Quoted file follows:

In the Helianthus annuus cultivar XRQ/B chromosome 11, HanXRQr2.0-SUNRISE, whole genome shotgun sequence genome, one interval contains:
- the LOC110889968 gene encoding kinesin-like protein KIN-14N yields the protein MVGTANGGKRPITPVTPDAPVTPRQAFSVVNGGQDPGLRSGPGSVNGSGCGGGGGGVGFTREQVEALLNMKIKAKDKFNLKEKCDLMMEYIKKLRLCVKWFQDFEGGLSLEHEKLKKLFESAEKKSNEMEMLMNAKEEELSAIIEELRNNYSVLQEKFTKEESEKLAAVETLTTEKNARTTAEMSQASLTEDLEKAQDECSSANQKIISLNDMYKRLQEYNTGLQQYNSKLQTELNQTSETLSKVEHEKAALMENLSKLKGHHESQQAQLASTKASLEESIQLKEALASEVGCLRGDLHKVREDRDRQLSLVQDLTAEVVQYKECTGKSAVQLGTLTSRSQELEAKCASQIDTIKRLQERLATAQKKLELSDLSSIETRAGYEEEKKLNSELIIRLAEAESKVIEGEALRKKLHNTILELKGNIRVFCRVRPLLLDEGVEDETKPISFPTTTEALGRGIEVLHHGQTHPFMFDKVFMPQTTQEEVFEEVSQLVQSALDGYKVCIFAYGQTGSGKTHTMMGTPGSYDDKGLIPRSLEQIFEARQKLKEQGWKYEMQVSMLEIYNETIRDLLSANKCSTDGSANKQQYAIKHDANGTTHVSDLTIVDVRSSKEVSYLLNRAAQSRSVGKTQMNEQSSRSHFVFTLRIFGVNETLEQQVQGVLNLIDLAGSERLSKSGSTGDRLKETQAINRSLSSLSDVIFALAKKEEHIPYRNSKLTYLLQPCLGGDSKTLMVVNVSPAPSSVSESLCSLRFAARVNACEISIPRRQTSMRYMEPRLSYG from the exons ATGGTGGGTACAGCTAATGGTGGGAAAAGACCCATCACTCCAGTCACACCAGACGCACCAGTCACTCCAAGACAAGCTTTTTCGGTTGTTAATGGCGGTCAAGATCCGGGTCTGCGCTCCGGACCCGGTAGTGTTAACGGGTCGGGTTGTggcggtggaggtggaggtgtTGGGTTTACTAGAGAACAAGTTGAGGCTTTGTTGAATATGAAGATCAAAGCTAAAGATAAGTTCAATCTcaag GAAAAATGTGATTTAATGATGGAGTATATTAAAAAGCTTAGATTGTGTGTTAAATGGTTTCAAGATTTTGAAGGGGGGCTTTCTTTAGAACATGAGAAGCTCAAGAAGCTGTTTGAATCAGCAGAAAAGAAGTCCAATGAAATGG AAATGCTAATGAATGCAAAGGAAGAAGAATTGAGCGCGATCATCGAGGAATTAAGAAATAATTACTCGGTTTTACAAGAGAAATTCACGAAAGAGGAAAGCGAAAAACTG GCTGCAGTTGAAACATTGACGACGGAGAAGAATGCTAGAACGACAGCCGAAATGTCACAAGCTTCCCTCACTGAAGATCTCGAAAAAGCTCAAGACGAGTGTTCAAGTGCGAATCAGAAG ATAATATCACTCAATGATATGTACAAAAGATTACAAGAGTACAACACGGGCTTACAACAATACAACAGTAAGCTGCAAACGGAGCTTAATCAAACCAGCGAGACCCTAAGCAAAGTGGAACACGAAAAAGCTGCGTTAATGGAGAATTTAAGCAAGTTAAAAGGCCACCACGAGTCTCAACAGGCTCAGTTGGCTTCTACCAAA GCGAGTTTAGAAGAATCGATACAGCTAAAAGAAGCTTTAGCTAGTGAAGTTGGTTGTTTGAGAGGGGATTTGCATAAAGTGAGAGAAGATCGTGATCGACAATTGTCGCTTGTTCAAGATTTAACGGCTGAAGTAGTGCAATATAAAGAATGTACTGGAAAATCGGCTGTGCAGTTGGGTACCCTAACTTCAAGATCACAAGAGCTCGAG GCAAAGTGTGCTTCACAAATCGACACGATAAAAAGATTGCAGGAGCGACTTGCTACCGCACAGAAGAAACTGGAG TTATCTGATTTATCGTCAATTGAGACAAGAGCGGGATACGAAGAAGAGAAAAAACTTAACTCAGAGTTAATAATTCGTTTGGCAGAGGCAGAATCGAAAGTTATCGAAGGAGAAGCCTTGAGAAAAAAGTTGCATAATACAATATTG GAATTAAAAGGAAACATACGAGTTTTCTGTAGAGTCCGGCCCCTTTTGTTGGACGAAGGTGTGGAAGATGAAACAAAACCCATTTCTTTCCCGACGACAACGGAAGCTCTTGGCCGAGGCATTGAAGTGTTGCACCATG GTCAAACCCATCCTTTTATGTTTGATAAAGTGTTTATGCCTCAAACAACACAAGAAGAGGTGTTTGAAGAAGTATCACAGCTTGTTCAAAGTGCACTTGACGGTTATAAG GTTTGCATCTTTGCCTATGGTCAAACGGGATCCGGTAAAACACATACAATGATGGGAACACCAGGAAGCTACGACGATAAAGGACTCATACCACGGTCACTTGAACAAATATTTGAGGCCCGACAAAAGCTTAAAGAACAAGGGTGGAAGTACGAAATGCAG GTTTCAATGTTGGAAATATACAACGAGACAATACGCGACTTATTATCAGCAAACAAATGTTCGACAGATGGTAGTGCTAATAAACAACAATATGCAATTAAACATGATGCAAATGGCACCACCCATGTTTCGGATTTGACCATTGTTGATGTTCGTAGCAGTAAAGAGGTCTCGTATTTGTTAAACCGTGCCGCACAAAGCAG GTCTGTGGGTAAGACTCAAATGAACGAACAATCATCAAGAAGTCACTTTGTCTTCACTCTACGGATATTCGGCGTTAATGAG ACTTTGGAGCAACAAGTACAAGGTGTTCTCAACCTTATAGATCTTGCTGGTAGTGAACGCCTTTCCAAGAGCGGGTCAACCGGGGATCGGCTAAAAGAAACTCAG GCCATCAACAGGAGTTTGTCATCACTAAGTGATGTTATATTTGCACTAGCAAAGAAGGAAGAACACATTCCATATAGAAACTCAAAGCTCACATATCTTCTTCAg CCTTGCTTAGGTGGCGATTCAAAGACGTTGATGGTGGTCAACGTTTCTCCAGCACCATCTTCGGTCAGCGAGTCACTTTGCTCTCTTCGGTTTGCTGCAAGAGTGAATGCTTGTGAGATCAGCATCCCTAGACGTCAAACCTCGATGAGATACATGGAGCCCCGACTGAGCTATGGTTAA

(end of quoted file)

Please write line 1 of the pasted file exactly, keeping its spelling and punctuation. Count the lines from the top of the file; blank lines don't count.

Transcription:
In the Helianthus annuus cultivar XRQ/B chromosome 11, HanXRQr2.0-SUNRISE, whole genome shotgun sequence genome, one interval contains: